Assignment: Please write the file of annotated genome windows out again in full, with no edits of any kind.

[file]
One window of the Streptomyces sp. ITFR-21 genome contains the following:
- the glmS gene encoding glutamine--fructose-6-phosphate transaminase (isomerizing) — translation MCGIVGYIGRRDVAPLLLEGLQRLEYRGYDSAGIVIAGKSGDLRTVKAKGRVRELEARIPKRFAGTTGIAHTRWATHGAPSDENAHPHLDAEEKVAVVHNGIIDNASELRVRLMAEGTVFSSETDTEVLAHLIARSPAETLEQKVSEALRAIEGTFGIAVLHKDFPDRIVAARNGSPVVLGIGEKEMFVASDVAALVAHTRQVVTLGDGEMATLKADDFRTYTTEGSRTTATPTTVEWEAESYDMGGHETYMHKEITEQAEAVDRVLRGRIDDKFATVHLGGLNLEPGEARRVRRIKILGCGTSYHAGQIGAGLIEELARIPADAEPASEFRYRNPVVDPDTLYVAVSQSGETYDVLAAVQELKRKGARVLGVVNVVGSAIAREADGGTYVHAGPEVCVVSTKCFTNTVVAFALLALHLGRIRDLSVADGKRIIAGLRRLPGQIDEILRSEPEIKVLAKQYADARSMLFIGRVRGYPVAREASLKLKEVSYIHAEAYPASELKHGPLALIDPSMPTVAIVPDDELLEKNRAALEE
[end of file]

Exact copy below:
One window of the Streptomyces sp. ITFR-21 genome contains the following:
- the glmS gene encoding glutamine--fructose-6-phosphate transaminase (isomerizing) — translation MCGIVGYIGRRDVAPLLLEGLQRLEYRGYDSAGIVIAGKSGDLRTVKAKGRVRELEARIPKRFAGTTGIAHTRWATHGAPSDENAHPHLDAEEKVAVVHNGIIDNASELRVRLMAEGTVFSSETDTEVLAHLIARSPAETLEQKVSEALRAIEGTFGIAVLHKDFPDRIVAARNGSPVVLGIGEKEMFVASDVAALVAHTRQVVTLGDGEMATLKADDFRTYTTEGSRTTATPTTVEWEAESYDMGGHETYMHKEITEQAEAVDRVLRGRIDDKFATVHLGGLNLEPGEARRVRRIKILGCGTSYHAGQIGAGLIEELARIPADAEPASEFRYRNPVVDPDTLYVAVSQSGETYDVLAAVQELKRKGARVLGVVNVVGSAIAREADGGTYVHAGPEVCVVSTKCFTNTVVAFALLALHLGRIRDLSVADGKRIIAGLRRLPGQIDEILRSEPEIKVLAKQYADARSMLFIGRVRGYPVAREASLKLKEVSYIHAEAYPASELKHGPLALIDPSMPTVAIVPDDELLEKNRAALEE